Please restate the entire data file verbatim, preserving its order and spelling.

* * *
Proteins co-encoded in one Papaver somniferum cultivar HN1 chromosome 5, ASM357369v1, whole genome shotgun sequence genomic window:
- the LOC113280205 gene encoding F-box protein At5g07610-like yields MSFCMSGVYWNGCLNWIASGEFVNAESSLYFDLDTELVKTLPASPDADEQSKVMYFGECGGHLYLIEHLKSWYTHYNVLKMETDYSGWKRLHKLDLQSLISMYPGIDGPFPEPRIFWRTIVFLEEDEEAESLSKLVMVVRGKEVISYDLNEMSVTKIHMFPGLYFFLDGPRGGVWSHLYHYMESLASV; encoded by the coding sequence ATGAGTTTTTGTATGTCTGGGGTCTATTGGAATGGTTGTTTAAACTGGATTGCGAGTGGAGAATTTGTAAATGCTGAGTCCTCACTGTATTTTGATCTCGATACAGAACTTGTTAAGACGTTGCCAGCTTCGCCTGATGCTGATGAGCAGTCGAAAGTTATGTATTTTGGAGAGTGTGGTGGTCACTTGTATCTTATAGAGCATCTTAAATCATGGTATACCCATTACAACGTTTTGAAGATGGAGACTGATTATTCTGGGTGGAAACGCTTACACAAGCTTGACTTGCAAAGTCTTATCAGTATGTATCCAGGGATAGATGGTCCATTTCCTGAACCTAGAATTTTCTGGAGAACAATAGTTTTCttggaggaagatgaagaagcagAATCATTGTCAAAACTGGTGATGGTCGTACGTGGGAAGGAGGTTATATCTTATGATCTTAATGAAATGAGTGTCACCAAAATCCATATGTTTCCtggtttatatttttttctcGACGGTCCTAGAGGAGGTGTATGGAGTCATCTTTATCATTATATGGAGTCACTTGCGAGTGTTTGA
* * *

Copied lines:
Proteins co-encoded in one Papaver somniferum cultivar HN1 chromosome 5, ASM357369v1, whole genome shotgun sequence genomic window:
- the LOC113280205 gene encoding F-box protein At5g07610-like yields MSFCMSGVYWNGCLNWIASGEFVNAESSLYFDLDTELVKTLPASPDADEQSKVMYFGECGGHLYLIEHLKSWYTHYNVLKMETDYSGWKRLHKLDLQSLISMYPGIDGPFPEPRIFWRTIVFLEEDEEAESLSKLVMVVRGKEVISYDLNEMSVTKIHMFPGLYFFLDGPRGGVWSHLYHYMESLASV; encoded by the coding sequence ATGAGTTTTTGTATGTCTGGGGTCTATTGGAATGGTTGTTTAAACTGGATTGCGAGTGGAGAATTTGTAAATGCTGAGTCCTCACTGTATTTTGATCTCGATACAGAACTTGTTAAGACGTTGCCAGCTTCGCCTGATGCTGATGAGCAGTCGAAAGTTATGTATTTTGGAGAGTGTGGTGGTCACTTGTATCTTATAGAGCATCTTAAATCATGGTATACCCATTACAACGTTTTGAAGATGGAGACTGATTATTCTGGGTGGAAACGCTTACACAAGCTTGACTTGCAAAGTCTTATCAGTATGTATCCAGGGATAGATGGTCCATTTCCTGAACCTAGAATTTTCTGGAGAACAATAGTTTTCttggaggaagatgaagaagcagAATCATTGTCAAAACTGGTGATGGTCGTACGTGGGAAGGAGGTTATATCTTATGATCTTAATGAAATGAGTGTCACCAAAATCCATATGTTTCCtggtttatatttttttctcGACGGTCCTAGAGGAGGTGTATGGAGTCATCTTTATCATTATATGGAGTCACTTGCGAGTGTTTGA